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Construction agreements and what an arbitrator may decide upon

Author: Stoffel Ackermann
Director STBB | Smith Tabata Buchanan Boyes

It is a requirement for arbitration hearings that the disputing parties clearly identify and agree as to what it is that they require the Arbitrator to make a finding on. The rationale for this requirement is fairness, in that a party needs to know what the case is that he has to meet.

But disputes are often alike to tipping an arrangement of domino pieces: one allegation can trigger various related issues, each which in turn sets off reliance on further (and probably also disputed) issues.  A vast majority of agreements found in the realm of construction law contain arbitration clauses, and it is therefore especially in this field of law that one encounters judgments regarding parties’ renewed litigation, during or after the arbitration, where a party disputes the arbitrator’s powers to make findings on alleged additional issues in the arbitration .
Recent case law

In the November 2012 judgment in OMM Design Workshop CC v Segal, the KwaZulu-Natal High Court provided some valuable pointers.  The facts were, briefly, that Mr Diamond (acting on behalf of Diamond Igoda View (Pty) Ltd) appointed OMM Design Workshop CC (OMM) to render architectural and related services in connection with the construction of an elaborate residence in East London.  The agreement provided that any dispute between the parties may be referred to arbitration (‘the initial agreement’).

A dispute arose between the parties regarding the amount of fees charged by OMM and this was ultimately referred for arbitration, Diamond noting in his communication to OMM that he will outline the scope of the dispute in due course, as the issues had not been defined yet.  At a pre-arbitration meeting, both parties agreed that their dispute fell within the ambit of their initial agreement and Diamond also furnished a general summary of the issues in dispute. The precise ambit of the disputed issues was accordingly not set out in the declaration of the dispute. The parties also agreed that the Standard Procedure Rules for the Conduct of Arbitration’ would apply to the proceedings.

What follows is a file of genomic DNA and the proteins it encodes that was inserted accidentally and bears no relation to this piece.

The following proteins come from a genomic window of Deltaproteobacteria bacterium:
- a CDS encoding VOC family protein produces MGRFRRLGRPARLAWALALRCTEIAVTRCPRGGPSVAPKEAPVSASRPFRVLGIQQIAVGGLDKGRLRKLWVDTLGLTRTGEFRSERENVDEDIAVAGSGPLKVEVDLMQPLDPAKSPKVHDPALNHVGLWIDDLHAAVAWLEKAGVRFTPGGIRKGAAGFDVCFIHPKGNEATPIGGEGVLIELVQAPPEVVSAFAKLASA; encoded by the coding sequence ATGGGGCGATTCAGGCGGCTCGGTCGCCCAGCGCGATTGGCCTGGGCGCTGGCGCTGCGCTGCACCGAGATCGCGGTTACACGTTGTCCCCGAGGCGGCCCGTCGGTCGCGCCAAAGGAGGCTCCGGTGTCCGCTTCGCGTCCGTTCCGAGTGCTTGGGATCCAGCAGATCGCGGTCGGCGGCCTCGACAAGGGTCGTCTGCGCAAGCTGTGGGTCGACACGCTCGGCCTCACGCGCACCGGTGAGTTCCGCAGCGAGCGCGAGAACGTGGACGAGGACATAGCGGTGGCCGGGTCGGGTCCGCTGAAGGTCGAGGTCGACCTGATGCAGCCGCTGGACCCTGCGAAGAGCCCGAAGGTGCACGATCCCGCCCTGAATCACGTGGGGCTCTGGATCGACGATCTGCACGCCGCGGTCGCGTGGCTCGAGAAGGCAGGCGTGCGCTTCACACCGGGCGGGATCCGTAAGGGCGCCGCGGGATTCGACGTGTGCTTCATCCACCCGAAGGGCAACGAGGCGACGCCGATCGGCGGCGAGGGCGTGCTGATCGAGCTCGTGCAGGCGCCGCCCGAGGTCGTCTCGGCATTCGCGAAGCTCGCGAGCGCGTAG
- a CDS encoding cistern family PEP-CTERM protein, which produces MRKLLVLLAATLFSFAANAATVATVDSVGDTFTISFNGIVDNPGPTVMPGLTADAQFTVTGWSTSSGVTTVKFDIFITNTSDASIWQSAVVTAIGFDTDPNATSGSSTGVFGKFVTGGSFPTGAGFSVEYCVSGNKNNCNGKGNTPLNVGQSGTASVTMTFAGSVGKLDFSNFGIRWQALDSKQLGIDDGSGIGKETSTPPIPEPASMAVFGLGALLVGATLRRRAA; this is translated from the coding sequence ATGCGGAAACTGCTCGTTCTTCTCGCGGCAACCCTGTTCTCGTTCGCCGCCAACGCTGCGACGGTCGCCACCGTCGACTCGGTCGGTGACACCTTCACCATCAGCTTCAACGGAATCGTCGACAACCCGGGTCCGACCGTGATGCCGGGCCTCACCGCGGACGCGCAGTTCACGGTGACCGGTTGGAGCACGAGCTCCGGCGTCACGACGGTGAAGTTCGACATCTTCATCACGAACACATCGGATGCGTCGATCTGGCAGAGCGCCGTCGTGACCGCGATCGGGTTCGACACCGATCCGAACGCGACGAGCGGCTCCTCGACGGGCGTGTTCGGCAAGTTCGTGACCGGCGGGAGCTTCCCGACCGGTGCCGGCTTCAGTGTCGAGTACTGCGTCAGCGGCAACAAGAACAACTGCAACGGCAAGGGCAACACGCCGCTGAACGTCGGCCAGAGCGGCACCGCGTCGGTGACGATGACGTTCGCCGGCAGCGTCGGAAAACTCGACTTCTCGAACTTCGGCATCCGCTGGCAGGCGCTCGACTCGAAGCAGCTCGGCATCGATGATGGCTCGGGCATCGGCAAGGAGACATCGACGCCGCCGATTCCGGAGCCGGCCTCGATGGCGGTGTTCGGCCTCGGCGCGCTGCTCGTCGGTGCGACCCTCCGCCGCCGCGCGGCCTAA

Diamond later on delivered his statement of claim which set out his complaints relating to the Architect’s fees and incorporated a claim for a refund of fees paid.  Shortly before the date of the actual arbitration, Diamond gave notice of his intention to amend his claim. This involved a number of new claims, substantially increasing the value of the claim (by some R 4 million) as it included new claims relating to the alleged failure by the architect to perform its contractual services correctly.

OMM objected to the inclusion of the new claims and argued that they did not fall within the scope of the dispute that the parties originally declared.  This issue was argued before the arbitrator who made an interim award allowing Diamond to amend his statement of claim to introduce the new claims.  This triggered OMM’s application to Court for the review and setting aside of the arbitrator’s interim award.  It argued that whilst the new claims fell within the ambit of the initial agreement, the ambit became limited when Mr Diamond submitted his statement of claim. An amendment after that time, absent agreement by the parties to allow it, was contrary to the provisions of the Arbitration Act and the initial agreement.

The Court found in favour of Mr Diamond, holding that:

(i)  the evidence showed that the parties never circumscribed the ambit of their dispute with such precision as to warrant a refusal to amend it;
(ii)  Mr Diamond had reserved the right to define the scope of the dispute in his initial referral of the dispute and the amendment should therefore be allowed;
(iii) the Standard Arbitration Rules which the parties agreed would apply, allowed for such an amendment where the dispute was not precisely defined;
(iv) such amendment is also in line with the provisions of the Arbitration Act, as it allows a party who did not reserve the right to amend the claim later to add issues that are covered by the original arbitration agreement, unless there are reasons for refusing the amendment as provided for in the Arbitration Act; and
(v) in any event, the wording of the arbitration clause in the initial agreement was such as to allow the addition of further related issues in dispute.

Lesson learned
The Court’s finding highlights that once a dispute has been declared, all claims and counterclaims between the parties which would be covered by their agreement to arbitrate can be dealt with in one arbitration, subject to the usual discretion of an arbitrator to refuse an amendment and to terms specifically agreed upon in this regard.  It is, in addition, clearly advantageous to obtain expert assistance when defining disputes and also earlier on, when drafting the agreement in which the arbitration clauses are included.

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